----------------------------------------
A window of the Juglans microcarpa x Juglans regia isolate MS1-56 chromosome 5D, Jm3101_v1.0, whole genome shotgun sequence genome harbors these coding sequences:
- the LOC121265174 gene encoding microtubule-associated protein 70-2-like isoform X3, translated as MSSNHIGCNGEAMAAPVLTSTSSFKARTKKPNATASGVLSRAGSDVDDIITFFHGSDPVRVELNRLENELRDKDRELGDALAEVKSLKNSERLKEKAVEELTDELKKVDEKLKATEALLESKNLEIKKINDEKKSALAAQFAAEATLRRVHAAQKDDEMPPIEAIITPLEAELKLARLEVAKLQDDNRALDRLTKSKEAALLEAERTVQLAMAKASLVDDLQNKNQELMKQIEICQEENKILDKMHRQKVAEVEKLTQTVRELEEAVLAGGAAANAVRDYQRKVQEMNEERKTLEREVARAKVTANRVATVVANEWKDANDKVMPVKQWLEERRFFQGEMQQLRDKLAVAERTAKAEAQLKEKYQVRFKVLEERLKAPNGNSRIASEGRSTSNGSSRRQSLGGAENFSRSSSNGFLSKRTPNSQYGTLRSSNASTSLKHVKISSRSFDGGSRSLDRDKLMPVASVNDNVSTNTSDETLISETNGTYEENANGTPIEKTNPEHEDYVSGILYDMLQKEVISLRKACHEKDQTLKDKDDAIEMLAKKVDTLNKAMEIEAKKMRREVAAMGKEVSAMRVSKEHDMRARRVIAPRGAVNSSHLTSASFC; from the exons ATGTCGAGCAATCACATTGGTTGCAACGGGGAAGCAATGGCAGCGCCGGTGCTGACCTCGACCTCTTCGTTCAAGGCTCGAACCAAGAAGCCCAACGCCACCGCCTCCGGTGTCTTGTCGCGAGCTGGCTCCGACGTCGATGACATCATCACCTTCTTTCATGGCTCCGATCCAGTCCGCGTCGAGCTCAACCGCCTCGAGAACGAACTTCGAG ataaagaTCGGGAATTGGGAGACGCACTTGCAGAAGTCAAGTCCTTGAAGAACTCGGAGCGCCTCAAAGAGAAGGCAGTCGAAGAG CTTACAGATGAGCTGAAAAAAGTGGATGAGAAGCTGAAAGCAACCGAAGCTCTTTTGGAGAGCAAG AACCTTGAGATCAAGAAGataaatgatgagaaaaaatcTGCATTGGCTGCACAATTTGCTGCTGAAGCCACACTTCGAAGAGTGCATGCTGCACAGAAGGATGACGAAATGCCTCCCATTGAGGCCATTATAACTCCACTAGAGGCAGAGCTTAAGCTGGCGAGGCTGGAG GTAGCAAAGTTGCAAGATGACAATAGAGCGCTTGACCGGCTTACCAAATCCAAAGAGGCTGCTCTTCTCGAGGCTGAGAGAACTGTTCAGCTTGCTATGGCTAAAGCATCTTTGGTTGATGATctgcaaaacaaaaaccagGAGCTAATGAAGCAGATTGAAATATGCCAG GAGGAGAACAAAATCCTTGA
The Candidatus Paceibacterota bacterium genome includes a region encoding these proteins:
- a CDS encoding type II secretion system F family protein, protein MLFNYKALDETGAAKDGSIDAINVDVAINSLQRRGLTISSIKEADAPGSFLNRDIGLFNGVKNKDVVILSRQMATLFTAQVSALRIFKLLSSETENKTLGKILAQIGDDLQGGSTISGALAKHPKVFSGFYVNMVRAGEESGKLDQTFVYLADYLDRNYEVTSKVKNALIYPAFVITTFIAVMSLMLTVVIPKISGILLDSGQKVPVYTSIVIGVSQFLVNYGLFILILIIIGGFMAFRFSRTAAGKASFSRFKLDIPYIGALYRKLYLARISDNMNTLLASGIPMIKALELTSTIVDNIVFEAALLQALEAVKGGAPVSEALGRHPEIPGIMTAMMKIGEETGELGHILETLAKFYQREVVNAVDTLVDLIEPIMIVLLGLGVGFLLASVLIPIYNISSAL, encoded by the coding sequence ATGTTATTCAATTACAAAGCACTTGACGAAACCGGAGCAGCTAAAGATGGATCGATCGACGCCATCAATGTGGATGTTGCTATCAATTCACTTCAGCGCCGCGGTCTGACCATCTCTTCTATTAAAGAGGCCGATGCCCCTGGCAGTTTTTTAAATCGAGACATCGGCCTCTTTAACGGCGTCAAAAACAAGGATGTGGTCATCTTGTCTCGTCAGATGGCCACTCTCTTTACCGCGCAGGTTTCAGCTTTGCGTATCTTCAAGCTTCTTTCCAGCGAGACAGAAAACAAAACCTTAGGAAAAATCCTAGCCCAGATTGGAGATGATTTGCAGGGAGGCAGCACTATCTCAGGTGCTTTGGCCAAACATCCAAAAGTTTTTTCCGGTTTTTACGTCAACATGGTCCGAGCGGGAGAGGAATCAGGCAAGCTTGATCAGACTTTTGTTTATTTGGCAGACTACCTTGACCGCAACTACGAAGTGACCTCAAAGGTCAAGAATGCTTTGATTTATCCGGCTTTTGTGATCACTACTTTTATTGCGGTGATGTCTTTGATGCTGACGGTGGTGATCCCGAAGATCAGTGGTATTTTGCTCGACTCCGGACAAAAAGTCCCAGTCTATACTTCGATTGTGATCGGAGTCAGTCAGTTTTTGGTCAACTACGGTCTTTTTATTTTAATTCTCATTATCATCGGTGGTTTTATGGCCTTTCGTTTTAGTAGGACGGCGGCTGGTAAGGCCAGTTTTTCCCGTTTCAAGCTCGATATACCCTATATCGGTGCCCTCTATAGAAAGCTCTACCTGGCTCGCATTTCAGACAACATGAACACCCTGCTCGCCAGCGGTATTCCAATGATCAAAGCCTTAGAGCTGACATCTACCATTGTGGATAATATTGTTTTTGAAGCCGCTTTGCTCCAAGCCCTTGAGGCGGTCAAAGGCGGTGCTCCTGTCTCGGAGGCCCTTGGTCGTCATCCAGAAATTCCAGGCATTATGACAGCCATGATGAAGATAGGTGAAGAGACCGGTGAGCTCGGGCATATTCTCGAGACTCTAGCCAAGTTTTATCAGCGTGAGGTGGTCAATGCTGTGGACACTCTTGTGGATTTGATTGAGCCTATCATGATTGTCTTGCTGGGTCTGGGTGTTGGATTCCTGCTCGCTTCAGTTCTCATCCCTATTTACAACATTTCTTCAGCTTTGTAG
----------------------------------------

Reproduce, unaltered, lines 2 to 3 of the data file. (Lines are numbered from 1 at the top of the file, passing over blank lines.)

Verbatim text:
- the LOC121265174 gene encoding microtubule-associated protein 70-2-like isoform X3, translated as MSSNHIGCNGEAMAAPVLTSTSSFKARTKKPNATASGVLSRAGSDVDDIITFFHGSDPVRVELNRLENELRDKDRELGDALAEVKSLKNSERLKEKAVEELTDELKKVDEKLKATEALLESKNLEIKKINDEKKSALAAQFAAEATLRRVHAAQKDDEMPPIEAIITPLEAELKLARLEVAKLQDDNRALDRLTKSKEAALLEAERTVQLAMAKASLVDDLQNKNQELMKQIEICQEENKILDKMHRQKVAEVEKLTQTVRELEEAVLAGGAAANAVRDYQRKVQEMNEERKTLEREVARAKVTANRVATVVANEWKDANDKVMPVKQWLEERRFFQGEMQQLRDKLAVAERTAKAEAQLKEKYQVRFKVLEERLKAPNGNSRIASEGRSTSNGSSRRQSLGGAENFSRSSSNGFLSKRTPNSQYGTLRSSNASTSLKHVKISSRSFDGGSRSLDRDKLMPVASVNDNVSTNTSDETLISETNGTYEENANGTPIEKTNPEHEDYVSGILYDMLQKEVISLRKACHEKDQTLKDKDDAIEMLAKKVDTLNKAMEIEAKKMRREVAAMGKEVSAMRVSKEHDMRARRVIAPRGAVNSSHLTSASFC; from the exons ATGTCGAGCAATCACATTGGTTGCAACGGGGAAGCAATGGCAGCGCCGGTGCTGACCTCGACCTCTTCGTTCAAGGCTCGAACCAAGAAGCCCAACGCCACCGCCTCCGGTGTCTTGTCGCGAGCTGGCTCCGACGTCGATGACATCATCACCTTCTTTCATGGCTCCGATCCAGTCCGCGTCGAGCTCAACCGCCTCGAGAACGAACTTCGAG ataaagaTCGGGAATTGGGAGACGCACTTGCAGAAGTCAAGTCCTTGAAGAACTCGGAGCGCCTCAAAGAGAAGGCAGTCGAAGAG CTTACAGATGAGCTGAAAAAAGTGGATGAGAAGCTGAAAGCAACCGAAGCTCTTTTGGAGAGCAAG AACCTTGAGATCAAGAAGataaatgatgagaaaaaatcTGCATTGGCTGCACAATTTGCTGCTGAAGCCACACTTCGAAGAGTGCATGCTGCACAGAAGGATGACGAAATGCCTCCCATTGAGGCCATTATAACTCCACTAGAGGCAGAGCTTAAGCTGGCGAGGCTGGAG GTAGCAAAGTTGCAAGATGACAATAGAGCGCTTGACCGGCTTACCAAATCCAAAGAGGCTGCTCTTCTCGAGGCTGAGAGAACTGTTCAGCTTGCTATGGCTAAAGCATCTTTGGTTGATGATctgcaaaacaaaaaccagGAGCTAATGAAGCAGATTGAAATATGCCAG GAGGAGAACAAAATCCTTGA
The Candidatus Paceibacterota bacterium genome includes a region encoding these proteins: